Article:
When it comes to dry bags, it's undeniable that the Earth Pak is one of the most reputable makers. Its dry bags are known in the market for their affordable quality and impeccable waterproofing. For instance, this particular dry bag possesses durability that can tackle even the most rugged applications. It is made from 500-denier polyester, which is ultra-thick. In fact, it is almost impervious to punctures and scratches.
This unit comes in multiple sizes: 10 liters, 20 liters, 30 liters, 40 liters, and 55 liters. Regardless of your needs, these waterproof dry bags should be able to accommodate them. By the way, this one here is a 20-liter model. Keep in mind that the bags are integrated with a shoulder strap for more convenient carrying. Meanwhile, their roll-top closure guarantees that the items stowed inside remain dry.
If you want a high-quality dry bag but it doesn't cost that much, I recommend that you look at the MARCHWAY Floating Dry Bag. This features a roll-top closure with an overhead buckle that works as a carrying handle that you can use if you want to hand-carry it. The bag is constructed from ripstop tarpaulin with seams that have been fully welded for absolute waterproofing. It is rugged enough to resist physical damages such as punctures and tears. You can take it on challenging activities without the fear that it would get wrecked along the way.
And as its name suggests, this bag is designed to float. Even if it is packed with your stuff, it will not submerge. It is one of the reasons why it is commonly used in watersports such as kayaking and canoeing. And while it is true that its sling strap is not the best in its class, it is still convenient to carry.
Honestly, I put off writing this post for a long time because I feel like it's going to be hard to write. But then someone asked me how I chose my dry bags, so obviously, there are other people out there who are interested in buying a bag and finding the best one for their needs, so here goes.
In choosing a dry bag, the following considerations should influence your choice.
Most dry bags are made of PVC (polyvinyl chloride), though there are some that are made out of nylon and/or rubber. Nylon is significantly more expensive than PVC, and it's also less strong in general; even the thicker versions aren't as strong. The exception is Silnylon which has a square-weave-like tarp material, which is made of nylon and silicone impregnated fabric to make it waterproof. Nylon can be used for rucksacks or expedition bags.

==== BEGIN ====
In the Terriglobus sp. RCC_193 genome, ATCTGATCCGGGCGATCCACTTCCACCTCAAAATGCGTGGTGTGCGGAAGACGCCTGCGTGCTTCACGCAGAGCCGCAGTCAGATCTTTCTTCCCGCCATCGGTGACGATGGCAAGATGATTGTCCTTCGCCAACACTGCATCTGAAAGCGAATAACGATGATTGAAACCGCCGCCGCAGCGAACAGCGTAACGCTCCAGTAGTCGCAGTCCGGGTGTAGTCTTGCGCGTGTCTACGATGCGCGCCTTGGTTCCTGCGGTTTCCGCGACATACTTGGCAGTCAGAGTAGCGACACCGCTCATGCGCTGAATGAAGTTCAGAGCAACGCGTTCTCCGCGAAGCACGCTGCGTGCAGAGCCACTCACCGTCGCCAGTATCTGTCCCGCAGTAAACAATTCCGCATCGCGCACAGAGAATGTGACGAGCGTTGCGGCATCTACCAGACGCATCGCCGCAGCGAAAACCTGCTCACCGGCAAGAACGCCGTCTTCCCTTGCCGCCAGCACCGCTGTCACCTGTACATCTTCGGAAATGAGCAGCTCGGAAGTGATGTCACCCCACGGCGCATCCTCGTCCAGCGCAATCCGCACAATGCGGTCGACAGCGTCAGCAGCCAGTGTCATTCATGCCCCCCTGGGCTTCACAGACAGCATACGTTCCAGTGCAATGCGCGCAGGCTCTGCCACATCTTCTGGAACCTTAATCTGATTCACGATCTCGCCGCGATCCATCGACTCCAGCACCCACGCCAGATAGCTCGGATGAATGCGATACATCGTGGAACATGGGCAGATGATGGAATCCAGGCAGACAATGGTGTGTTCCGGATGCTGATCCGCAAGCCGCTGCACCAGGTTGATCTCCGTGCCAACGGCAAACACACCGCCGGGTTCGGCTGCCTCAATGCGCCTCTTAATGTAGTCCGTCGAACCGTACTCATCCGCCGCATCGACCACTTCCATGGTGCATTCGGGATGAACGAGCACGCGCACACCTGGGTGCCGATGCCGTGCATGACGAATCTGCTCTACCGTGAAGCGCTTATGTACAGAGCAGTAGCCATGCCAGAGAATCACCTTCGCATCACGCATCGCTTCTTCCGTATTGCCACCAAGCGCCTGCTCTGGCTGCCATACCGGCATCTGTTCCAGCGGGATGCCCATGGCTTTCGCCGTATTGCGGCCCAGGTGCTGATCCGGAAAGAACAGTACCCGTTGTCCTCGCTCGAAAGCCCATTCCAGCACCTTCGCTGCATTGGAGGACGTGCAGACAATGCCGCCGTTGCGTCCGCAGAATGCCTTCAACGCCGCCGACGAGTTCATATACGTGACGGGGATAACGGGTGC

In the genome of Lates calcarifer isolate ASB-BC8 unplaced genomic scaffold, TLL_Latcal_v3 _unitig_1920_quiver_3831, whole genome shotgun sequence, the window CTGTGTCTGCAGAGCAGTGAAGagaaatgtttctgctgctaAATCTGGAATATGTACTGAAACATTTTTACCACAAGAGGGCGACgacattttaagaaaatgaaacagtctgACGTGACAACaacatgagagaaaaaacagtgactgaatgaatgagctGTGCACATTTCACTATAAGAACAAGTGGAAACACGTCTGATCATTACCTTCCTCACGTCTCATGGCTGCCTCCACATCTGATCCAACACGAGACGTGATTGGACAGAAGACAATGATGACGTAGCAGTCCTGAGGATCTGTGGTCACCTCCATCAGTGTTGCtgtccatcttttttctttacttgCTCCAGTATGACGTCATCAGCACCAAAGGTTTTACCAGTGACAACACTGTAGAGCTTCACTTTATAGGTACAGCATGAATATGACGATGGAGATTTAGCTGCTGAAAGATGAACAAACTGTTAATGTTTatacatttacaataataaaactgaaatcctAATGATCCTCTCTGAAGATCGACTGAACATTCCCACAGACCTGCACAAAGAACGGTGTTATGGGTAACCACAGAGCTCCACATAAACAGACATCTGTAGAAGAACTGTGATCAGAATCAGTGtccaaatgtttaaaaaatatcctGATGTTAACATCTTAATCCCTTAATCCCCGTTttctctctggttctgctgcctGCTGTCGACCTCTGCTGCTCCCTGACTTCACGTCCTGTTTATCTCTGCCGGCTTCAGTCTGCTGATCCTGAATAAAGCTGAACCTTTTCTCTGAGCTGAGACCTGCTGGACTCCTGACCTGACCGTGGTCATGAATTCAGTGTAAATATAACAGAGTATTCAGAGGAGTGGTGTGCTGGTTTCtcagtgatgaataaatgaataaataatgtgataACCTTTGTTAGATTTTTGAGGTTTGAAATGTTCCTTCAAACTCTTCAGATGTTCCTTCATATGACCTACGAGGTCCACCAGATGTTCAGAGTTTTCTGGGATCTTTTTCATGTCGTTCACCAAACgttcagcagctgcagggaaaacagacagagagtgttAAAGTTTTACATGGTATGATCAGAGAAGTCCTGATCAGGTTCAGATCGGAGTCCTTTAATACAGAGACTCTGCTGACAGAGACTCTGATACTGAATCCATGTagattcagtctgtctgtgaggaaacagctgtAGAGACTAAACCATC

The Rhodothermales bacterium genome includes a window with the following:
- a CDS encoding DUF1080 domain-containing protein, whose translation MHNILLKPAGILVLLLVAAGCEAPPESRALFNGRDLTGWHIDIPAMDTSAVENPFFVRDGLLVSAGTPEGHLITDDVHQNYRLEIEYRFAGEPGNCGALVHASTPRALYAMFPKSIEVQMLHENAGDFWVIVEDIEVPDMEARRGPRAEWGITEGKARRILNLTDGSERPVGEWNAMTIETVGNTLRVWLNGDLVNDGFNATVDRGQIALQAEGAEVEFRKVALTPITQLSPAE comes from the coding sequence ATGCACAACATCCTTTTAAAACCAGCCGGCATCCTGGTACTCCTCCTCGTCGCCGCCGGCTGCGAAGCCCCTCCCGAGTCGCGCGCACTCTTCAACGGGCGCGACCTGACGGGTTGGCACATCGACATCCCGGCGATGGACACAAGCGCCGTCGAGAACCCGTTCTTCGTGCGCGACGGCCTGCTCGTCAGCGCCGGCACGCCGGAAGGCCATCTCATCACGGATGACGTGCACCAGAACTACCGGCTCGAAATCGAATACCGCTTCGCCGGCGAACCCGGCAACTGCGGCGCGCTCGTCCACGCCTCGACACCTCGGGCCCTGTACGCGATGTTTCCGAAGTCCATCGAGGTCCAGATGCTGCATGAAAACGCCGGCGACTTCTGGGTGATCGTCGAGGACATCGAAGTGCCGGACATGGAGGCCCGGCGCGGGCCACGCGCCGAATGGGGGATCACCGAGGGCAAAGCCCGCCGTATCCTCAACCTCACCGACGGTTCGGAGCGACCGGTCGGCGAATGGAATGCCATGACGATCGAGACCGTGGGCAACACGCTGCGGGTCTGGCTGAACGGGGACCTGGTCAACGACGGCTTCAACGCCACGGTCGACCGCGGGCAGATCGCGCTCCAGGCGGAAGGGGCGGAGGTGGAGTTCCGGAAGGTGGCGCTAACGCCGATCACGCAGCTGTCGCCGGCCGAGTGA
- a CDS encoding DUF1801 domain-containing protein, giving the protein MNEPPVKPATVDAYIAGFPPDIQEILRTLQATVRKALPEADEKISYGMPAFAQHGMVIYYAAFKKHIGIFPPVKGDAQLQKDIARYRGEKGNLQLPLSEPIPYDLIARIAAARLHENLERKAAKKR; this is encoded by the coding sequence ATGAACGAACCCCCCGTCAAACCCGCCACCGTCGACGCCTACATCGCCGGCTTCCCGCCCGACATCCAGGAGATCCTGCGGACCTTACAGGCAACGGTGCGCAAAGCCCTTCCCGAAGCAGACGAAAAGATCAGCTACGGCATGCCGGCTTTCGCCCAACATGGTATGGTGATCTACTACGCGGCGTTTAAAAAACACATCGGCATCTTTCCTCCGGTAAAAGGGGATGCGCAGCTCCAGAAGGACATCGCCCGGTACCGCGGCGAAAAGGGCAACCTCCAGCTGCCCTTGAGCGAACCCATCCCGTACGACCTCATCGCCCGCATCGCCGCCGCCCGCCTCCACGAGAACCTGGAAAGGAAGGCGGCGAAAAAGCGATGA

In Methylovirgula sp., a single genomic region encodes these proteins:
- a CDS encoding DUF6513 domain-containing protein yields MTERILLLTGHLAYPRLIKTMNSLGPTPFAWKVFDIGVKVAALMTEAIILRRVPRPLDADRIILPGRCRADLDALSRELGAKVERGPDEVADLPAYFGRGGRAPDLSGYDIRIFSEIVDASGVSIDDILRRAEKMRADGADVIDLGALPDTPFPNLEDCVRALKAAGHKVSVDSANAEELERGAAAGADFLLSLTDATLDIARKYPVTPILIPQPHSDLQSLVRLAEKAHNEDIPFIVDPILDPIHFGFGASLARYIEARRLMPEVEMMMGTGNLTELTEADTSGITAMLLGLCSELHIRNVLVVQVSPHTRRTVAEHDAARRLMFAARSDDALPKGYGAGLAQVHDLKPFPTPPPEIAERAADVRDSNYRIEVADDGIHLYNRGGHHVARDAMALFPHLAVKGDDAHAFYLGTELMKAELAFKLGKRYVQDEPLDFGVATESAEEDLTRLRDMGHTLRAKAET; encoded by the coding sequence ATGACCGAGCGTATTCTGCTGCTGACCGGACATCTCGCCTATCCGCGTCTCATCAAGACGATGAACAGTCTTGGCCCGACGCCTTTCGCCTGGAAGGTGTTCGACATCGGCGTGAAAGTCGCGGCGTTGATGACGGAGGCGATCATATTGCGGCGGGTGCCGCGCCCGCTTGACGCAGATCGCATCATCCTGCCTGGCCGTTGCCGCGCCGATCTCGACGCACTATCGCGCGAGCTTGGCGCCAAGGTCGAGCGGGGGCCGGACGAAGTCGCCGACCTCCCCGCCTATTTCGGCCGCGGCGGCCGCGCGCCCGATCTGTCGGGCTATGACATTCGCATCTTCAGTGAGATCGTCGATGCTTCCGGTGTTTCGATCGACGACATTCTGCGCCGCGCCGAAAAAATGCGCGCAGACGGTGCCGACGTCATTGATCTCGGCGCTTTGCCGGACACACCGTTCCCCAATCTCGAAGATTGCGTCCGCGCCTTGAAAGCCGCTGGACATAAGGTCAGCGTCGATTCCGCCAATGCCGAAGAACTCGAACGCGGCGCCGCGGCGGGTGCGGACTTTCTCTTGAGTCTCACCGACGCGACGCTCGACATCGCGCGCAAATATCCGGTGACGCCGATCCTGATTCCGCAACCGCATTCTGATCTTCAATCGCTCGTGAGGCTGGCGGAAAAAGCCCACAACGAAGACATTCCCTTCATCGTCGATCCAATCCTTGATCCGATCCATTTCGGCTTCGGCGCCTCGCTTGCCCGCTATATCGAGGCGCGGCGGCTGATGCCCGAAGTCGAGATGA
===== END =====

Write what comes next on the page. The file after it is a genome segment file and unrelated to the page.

Nylon does have the advantage that it withstands abrasion a little better than PVC; if you're using a bag on your back, this is not as big an issue. PVC is a little less environmentally friendly but not enough to worry about, and it's lighter and cheaper.
It's worth noting that some manufacturers make bags out of other materials with all sorts of special features. I've never been able to find any independent testing of the big-name brands, though, so you're taking their word for it (but you should take their word for it anyway if they're a big brand).
The shape is worth mentioning because the bigger versions of each type of bag are not necessarily any stronger than a smaller version; just look at what they do for impact resistance to see that. You might think that a rectangular meter-long bag would be better suited for your needs, but it could turn out to have exactly the same level of impact resistance as a square meter bag because of this.
So when you're choosing volume, consider the space that you have available and how much stuff you think you'll need to carry, and then choose accordingly (of course, if there's no reason for one particular size over another, then just get whatever fits your budget).
One final consideration is that you can get fold-over tops with drawcords that are narrow but long enough to overlap at the top. This gives you the benefit of roll-top water resistance (though it could, in theory, leak if it's not tight) without making your bag too tall for packing; in my experience, a small amount of rain will be enough to wet the contents of a bag closed with this type of drawcord, but hopefully not too much.
Most bags are made of PVC, nylon, and similar fabric, which are all waterproof. However, there are still added methods that can improve the waterproofing of these bags. For example, some manufacturers weld or tape the seams of their bags to prevent leakages and punctures.
To test if your bags will be waterproof, I recommend getting some salt water and putting it in the bags and leaving it there for a few hours. If you don't get any leaks after that, then they're probably going to survive your trip just fine; if you do get a leak, then reapply more tape and try again.
I should mention water-resistant zippers here, but I'll be honest: I've never used them, and I'm not sure whether they're any better at all than your typical zip in terms of keeping water out, but if you want one, then there's no reason to avoid them.
You've got this far! Well done! I hope that you found this guide useful. I've tried to give a balanced and unbiased opinion of the different types of dry bags out there, and I think they're all worth considering depending on your budget, amount of space, and how much gear you'll need to carry. If you don't know where to start, then I'd recommend getting the ones I listed here.
That's it for now. If you have inquiries, feel free to ask me in the comment section below!